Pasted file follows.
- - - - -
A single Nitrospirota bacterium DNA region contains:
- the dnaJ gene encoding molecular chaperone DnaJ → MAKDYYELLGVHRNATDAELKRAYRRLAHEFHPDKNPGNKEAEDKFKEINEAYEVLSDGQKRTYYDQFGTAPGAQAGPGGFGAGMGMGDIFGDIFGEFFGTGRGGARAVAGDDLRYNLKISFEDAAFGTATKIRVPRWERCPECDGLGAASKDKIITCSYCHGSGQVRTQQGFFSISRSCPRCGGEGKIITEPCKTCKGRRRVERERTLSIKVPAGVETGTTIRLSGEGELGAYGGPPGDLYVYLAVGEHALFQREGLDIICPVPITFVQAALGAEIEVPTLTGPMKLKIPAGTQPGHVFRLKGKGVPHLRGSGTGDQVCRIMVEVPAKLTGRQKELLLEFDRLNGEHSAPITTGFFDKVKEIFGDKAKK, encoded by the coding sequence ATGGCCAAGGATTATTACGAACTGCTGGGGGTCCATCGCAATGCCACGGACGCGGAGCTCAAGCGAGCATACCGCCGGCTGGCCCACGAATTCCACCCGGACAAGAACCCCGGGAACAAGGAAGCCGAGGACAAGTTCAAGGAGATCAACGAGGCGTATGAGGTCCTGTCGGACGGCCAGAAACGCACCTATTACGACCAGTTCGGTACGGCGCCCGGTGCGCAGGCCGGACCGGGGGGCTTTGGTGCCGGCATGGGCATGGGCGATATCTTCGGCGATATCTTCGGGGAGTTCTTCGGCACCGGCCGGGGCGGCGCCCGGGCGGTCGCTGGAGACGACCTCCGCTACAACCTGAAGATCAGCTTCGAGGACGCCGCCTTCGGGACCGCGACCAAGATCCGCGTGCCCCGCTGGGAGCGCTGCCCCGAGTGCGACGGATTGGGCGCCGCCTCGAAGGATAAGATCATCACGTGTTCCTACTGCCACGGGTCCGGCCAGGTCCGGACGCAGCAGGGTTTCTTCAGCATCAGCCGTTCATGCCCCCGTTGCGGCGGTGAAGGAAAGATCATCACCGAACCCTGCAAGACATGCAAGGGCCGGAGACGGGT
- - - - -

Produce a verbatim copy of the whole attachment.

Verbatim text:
A single Nitrospirota bacterium DNA region contains:
- the dnaJ gene encoding molecular chaperone DnaJ → MAKDYYELLGVHRNATDAELKRAYRRLAHEFHPDKNPGNKEAEDKFKEINEAYEVLSDGQKRTYYDQFGTAPGAQAGPGGFGAGMGMGDIFGDIFGEFFGTGRGGARAVAGDDLRYNLKISFEDAAFGTATKIRVPRWERCPECDGLGAASKDKIITCSYCHGSGQVRTQQGFFSISRSCPRCGGEGKIITEPCKTCKGRRRVERERTLSIKVPAGVETGTTIRLSGEGELGAYGGPPGDLYVYLAVGEHALFQREGLDIICPVPITFVQAALGAEIEVPTLTGPMKLKIPAGTQPGHVFRLKGKGVPHLRGSGTGDQVCRIMVEVPAKLTGRQKELLLEFDRLNGEHSAPITTGFFDKVKEIFGDKAKK, encoded by the coding sequence ATGGCCAAGGATTATTACGAACTGCTGGGGGTCCATCGCAATGCCACGGACGCGGAGCTCAAGCGAGCATACCGCCGGCTGGCCCACGAATTCCACCCGGACAAGAACCCCGGGAACAAGGAAGCCGAGGACAAGTTCAAGGAGATCAACGAGGCGTATGAGGTCCTGTCGGACGGCCAGAAACGCACCTATTACGACCAGTTCGGTACGGCGCCCGGTGCGCAGGCCGGACCGGGGGGCTTTGGTGCCGGCATGGGCATGGGCGATATCTTCGGCGATATCTTCGGGGAGTTCTTCGGCACCGGCCGGGGCGGCGCCCGGGCGGTCGCTGGAGACGACCTCCGCTACAACCTGAAGATCAGCTTCGAGGACGCCGCCTTCGGGACCGCGACCAAGATCCGCGTGCCCCGCTGGGAGCGCTGCCCCGAGTGCGACGGATTGGGCGCCGCCTCGAAGGATAAGATCATCACGTGTTCCTACTGCCACGGGTCCGGCCAGGTCCGGACGCAGCAGGGTTTCTTCAGCATCAGCCGTTCATGCCCCCGTTGCGGCGGTGAAGGAAAGATCATCACCGAACCCTGCAAGACATGCAAGGGCCGGAGACGGGT